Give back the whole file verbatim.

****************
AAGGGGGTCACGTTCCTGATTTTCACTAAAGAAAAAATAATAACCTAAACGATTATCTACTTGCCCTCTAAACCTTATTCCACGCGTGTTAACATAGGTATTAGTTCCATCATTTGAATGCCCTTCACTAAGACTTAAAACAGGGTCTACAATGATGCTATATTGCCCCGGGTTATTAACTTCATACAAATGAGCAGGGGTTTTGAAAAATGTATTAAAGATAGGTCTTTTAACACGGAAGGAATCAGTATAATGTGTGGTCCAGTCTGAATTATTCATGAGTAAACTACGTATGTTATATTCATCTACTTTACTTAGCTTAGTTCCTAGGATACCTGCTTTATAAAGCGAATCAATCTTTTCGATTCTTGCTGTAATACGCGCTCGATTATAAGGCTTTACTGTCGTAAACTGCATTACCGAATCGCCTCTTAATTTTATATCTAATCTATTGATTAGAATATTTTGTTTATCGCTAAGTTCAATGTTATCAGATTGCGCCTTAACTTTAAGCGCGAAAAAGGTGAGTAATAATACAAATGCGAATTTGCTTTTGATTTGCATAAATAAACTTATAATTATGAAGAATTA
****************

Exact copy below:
AAGGGGGTCACGTTCCTGATTTTCACTAAAGAAAAAATAATAACCTAAACGATTATCTACTTGCCCTCTAAACCTTATTCCACGCGTGTTAACATAGGTATTAGTTCCATCATTTGAATGCCCTTCACTAAGACTTAAAACAGGGTCTACAATGATGCTATATTGCCCCGGGTTATTAACTTCATACAAATGAGCAGGGGTTTTGAAAAATGTATTAAAGATAGGTCTTTTAACACGGAAGGAATCAGTATAATGTGTGGTCCAGTCTGAATTATTCATGAGTAAACTACGTATGTTATATTCATCTACTTTACTTAGCTTAGTTCCTAGGATACCTGCTTTATAAAGCGAATCAATCTTTTCGATTCTTGCTGTAATACGCGCTCGATTATAAGGCTTTACTGTCGTAAACTGCATTACCGAATCGCCTCTTAATTTTATATCTAATCTATTGATTAGAATATTTTGTTTATCGCTAAGTTCAATGTTATCAGATTGCGCCTTAACTTTAAGCGCGAAAAAGGTGAGTAATAATACAAATGCGAATTTGCTTTTGATTTGCATAAATAAACTTATAATTATGAAGAATTA